Demographic Change Leads To San Antonio City Council Electing Two Hispanic Socialists
06/15/2021
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Not too long ago I wrote about the demographic shift going down in San Antonio and how it’s turning the area into a de facto Democrat ghetto. Although the city saw a slight shift towards Trump last year, which I believe was largely due to the Black Lives Matter insanity of 2020, recent runoff elections show that the city is reverting to its leftist course and then some.

In a city council race that took place on June 5, 2021, the Democratic Socialists of America (DSA) got on the scoreboard after two of their candidates, Jalen McKee-Rodriguez and Teri Castillo, came out victorious in their respective races.

San Antonio’s city council turned a deeper shade of blue on Saturday after a runoff election ushered in new progressive members.

The Democratic Socialists of America (DSA) celebrated the victories of Jalen McKee-Rodriguez and Teri Castillo, who won Districts 2 and 5, respectively.

“Last night our chapter made history in San Antonio by electing two DSA members to City Council,” the group wrote in a statement.

“Our members knocked over 10,000 doors between these two districts, securing a win over the bosses, developers, homophobia, ageism, the police union, and right-wing fear tactics.”

Castillo received the endorsement of Bernie Sanders, who also endorsed the professedly moderate John Courage (District 9) in 2017.

McKee-Rodriguez ousted incumbent Councilwoman Jada Andrews-Sullivan (District 2), who formerly employed him in her campaign and office. Andrews-Sullivan and Treviño were the only two incumbents to lose their seats.

Treviño lost to Mario Bravo, a project manager at the Environmental Defense Fund with some experience at the margins of the city government. Bravo was formerly chair of the CPS Energy Environmental Stakeholders Group and also served on a working group for development of San Antonio’s “Climate Action” plan.

While both Andrews-Sullivan and Treviño have built reputations as liberal members of the council, Castillo and McKee-Rodriguez cast themselves as progressive alternatives.

Both supported Proposition B, the ballot measure to strip the San Antonio Police Officers Association of collective bargaining power. Though it made no changes to the department’s budget, the proposition quickly became a political football with support falling on party lines among statewide figures like Beto O’Rourke, who supported it, and Governor Greg Abbott, who opposed it. Proposition B failed narrowly in the May 1 election.

Castillo also criticized the Ready to Work SA initiative, a successfully passed proposition to create funding for job training and tuition assistance, as needed but inadequate.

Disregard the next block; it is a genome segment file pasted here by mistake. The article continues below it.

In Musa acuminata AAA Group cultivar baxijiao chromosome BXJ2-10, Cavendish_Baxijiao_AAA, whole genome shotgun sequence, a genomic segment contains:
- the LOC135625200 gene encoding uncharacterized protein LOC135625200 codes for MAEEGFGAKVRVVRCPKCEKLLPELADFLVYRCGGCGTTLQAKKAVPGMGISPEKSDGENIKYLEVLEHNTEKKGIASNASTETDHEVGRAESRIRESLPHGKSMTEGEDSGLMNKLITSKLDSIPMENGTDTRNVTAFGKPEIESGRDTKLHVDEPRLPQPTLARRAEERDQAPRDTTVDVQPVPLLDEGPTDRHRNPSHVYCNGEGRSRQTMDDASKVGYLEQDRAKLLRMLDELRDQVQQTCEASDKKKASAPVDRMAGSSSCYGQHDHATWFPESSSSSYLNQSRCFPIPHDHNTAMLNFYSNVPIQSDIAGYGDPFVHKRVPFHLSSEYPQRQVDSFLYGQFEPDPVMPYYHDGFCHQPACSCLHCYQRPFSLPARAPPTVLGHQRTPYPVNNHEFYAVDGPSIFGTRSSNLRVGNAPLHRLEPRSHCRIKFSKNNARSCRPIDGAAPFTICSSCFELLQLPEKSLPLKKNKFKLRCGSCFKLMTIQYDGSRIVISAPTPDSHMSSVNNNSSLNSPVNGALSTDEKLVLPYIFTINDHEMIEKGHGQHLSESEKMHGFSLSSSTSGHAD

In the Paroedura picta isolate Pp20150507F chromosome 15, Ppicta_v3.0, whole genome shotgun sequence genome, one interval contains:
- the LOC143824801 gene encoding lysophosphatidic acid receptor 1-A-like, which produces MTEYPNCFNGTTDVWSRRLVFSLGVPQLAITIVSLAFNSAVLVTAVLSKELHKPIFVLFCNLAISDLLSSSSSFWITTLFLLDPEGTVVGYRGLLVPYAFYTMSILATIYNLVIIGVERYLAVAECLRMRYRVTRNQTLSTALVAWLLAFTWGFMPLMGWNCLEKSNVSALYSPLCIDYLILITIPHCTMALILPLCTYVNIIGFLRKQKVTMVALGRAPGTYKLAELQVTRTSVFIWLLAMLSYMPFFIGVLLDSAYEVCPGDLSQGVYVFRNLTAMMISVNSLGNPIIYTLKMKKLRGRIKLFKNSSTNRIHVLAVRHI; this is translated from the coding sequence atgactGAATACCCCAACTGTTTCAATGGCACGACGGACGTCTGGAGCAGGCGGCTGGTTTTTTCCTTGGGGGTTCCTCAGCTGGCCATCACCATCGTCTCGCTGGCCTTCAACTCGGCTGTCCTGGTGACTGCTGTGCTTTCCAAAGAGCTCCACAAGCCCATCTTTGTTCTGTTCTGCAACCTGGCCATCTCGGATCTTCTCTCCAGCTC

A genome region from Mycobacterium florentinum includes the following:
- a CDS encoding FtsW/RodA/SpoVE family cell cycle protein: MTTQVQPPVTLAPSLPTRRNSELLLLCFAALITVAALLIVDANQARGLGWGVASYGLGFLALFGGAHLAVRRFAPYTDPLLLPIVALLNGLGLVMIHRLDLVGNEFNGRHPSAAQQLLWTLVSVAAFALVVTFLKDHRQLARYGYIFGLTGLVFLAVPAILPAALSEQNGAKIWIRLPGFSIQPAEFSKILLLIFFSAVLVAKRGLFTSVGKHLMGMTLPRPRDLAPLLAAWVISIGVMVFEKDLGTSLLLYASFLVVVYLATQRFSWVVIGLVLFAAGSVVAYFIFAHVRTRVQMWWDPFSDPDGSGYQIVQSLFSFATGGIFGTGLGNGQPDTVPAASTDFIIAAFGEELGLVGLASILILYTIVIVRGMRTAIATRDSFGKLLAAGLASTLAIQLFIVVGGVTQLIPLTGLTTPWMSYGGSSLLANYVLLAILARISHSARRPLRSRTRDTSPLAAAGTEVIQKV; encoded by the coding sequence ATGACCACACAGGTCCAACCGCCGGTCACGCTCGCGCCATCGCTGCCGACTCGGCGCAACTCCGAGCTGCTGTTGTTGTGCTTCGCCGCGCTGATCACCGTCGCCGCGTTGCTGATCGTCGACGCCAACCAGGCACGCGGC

“The fact that the 11-member Ready to Work SA Advisory Board guiding this initiative has so many business representative voices yet so few labor and education representative voices is problematic,” Castillo wrote in response to a survey by Texas Public Radio.

“There are few announced indications that folk are being trained in ways that will lead to long-term pay at livable wages, or even that the training is translatable to work across a variety of industries, in the event that industry targets prove to be inflated or incorrect.”

McKee-Rodriguez has made housing one of his prime issues, calling for a citywide tenants’ bill of rights that includes “a ban on discrimination based on source of income” and “a ban on consideration based on non-violent crimes.”

[San Antonio City Council Tilts Left After Runoff Election, by Isaiah Mitchell, The Texan, June 8, 2021]

The new Hispanic DSA members' advocacy for “livable wages” reminds me of an observation by Thomas Sowell:

“Scarcity is the first lesson of economics. Now the first lesson of politics is to forget the first lesson of economics.”

Rational economics often becomes an afterthought in the spectacle that is mass democracy. Doubly so, when minority ethnics jump into the political ring.

From my time living in Hispanic milieus and studying Hispanic political culture I’ve come to view Hispanics as mostly class reductionist in their views. This was most evident when predominantly Hispanic counties in Texas like Bexar and El Paso previously voted for candidates like the left-wing populist Bernie Sanders in large numbers during the Democratic primaries in 2020. Class reductionist and conventional socialist politics enjoys significant popularity among the Hispanic working classes who are quite poor and more than eager to use the government to nab resources from greedy Anglos.

With that in mind, younger Hispanics are assimilating to the degenerate cultural leftist culture permeating across America’s body politic while maintaining vestiges of the class warfare politics of their forebears. Wokism + class warfare politics makes for a toxic cocktail that any sane American would avoid imbibing.

Frankly, I don’t even want to speculate what this will look like once more migrants and their descendants integrate themselves into the political process. One can only hope the Texas GOP gets a clue and starts going all out to push an immigration moratorium lest they want Texas’s premier cities morph into multiculti dumpster fires.

 

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